LINCOLN — Already having established himself as Nebraska’s fastest running back, Mikale Wilbon has been working to earn another title before the Sept. 2 opener against Arkansas State.
Husker coaches have been looking for one back to emerge as the guy who can do it all from a group that has grown to four during the first two-plus weeks of fall camp.
Run for the tough yards between the tackles and on the perimeter. Catch screen passes from quarterback Tanner Lee to turn those short tosses into big gains. Protect Lee by chipping a rushing linebacker or slowing a blitzing cornerback with a big block.
Running backs coach Reggie Davis said Wilbon has been making a strong case for significant playing time in his competition with fellow returnees Tre Bryant and Devine Ozigbo and true freshman Jaylin Bradley.
“Mikale has been getting a lot of reps rotating with Tre,” Davis said. “Mikale is having a very good camp. He’s playing hard, both on special teams and running the ball for us, in all aspects of being a running back. He’s really doing a good job for us right now.”
The 5-foot-9, 195-pound junior from Chicago said he’s doing everything he can to earn the trust of Husker coaches to become that go-to guy they hope breaks through. He’s embracing a simple yet effective approach to accomplish that goal.
“Pretty much just be great every day,” Wilbon said. “You can’t be perfect. You still strive to be perfect. You’re going to mess up some days, but still try to be great every day. I’m just here to go to work every day. That’s what goes through my mind.”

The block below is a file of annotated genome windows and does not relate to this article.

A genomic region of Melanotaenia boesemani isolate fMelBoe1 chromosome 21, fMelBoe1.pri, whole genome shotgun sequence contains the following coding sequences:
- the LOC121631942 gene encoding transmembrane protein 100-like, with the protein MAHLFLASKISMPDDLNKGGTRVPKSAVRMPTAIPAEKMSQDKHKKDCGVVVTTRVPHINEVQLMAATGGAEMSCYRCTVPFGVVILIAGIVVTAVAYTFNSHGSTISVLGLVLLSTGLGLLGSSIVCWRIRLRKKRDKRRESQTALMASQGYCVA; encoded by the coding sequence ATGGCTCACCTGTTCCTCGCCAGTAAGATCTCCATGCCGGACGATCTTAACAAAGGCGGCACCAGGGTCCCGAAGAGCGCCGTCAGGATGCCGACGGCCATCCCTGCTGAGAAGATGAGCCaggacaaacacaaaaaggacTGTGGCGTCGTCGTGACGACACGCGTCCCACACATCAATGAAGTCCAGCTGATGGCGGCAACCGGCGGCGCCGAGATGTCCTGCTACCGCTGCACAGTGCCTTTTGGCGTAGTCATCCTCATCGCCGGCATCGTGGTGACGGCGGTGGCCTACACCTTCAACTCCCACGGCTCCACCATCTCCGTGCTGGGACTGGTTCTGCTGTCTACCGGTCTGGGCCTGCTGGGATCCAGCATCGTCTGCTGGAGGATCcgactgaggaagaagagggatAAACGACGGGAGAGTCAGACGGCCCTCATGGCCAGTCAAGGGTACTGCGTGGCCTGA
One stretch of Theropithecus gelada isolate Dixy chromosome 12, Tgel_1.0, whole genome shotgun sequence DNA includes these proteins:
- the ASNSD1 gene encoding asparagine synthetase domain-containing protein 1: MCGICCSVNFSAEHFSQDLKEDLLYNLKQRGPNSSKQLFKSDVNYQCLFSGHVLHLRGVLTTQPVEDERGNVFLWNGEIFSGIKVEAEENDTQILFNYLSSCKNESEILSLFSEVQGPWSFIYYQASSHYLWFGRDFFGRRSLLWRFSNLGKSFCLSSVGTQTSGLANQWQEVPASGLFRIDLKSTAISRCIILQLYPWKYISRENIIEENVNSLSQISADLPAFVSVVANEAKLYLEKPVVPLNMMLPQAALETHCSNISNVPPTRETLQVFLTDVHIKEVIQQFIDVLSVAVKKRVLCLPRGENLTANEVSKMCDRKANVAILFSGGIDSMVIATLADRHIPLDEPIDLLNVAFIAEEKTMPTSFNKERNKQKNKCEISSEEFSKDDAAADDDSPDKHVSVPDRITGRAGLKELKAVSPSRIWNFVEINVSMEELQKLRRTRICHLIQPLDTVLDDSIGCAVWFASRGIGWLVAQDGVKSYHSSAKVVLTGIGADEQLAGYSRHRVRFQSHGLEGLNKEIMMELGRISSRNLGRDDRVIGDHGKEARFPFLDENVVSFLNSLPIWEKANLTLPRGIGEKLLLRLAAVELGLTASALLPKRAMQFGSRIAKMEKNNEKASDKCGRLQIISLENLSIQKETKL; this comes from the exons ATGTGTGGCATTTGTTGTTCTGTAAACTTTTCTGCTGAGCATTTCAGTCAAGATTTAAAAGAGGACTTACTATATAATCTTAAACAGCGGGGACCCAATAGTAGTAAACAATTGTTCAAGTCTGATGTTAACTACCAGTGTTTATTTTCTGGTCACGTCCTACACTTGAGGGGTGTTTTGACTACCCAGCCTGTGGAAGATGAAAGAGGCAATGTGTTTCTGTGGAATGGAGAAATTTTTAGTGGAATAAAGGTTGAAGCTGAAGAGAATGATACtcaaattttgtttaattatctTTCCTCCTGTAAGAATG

Davis, head coach Mike Riley and offensive coordinator Danny Langsdorf are hopeful a breakthrough by Wilbon or another back will happen this week. If it doesn’t, Riley has indicated they could use a committee approach.
“There’s somebody that can do it. We just need to see them do it,” Davis said. “They just have to separate and string great practices together. We need consistency. It’s still pretty close. It will all shake out here before too long.”
Wilbon showed signs last season in pinch-hitting for two-year starter Terrell Newby that he would make a strong showing in 2017.
During his redshirt season in 2014, Wilbon impressed teammates and coaches enough to be named offensive MVP of the scout team. He saw action early the next season, totaling 42 rushing and receiving yards against BYU and running for 21 yards in the second game against South Alabama. But he played in just two more games.
His on-field time was more extensive last season. He played in 10 games, and one of his best performances came in his return to metro Chicago.
Against Northwestern, Wilbon carried the ball six times for 55 yards, including a career-long 32-yard run on Ryan Field. Wilbon finished the season with 89 yards on 15 carries and caught four passes for 34 yards.
His skill catching screen passes is helping keep Wilbon in the picture. He knows that will be an even bigger point of emphasis for a young offense hoping to make positive impressions early and often. Davis has made that clear in post-practice interviews.
“We’re light years ahead of where we were when we first got here,” Davis said. “With screens, especially the way we run them, it’s a lot of moving parts. It’s pretty detailed as far as where the sidewalks are for those screens.
“There are a lot of different ones and there are a lot of different nuances to each one. So learning all those nuances is the biggest part.”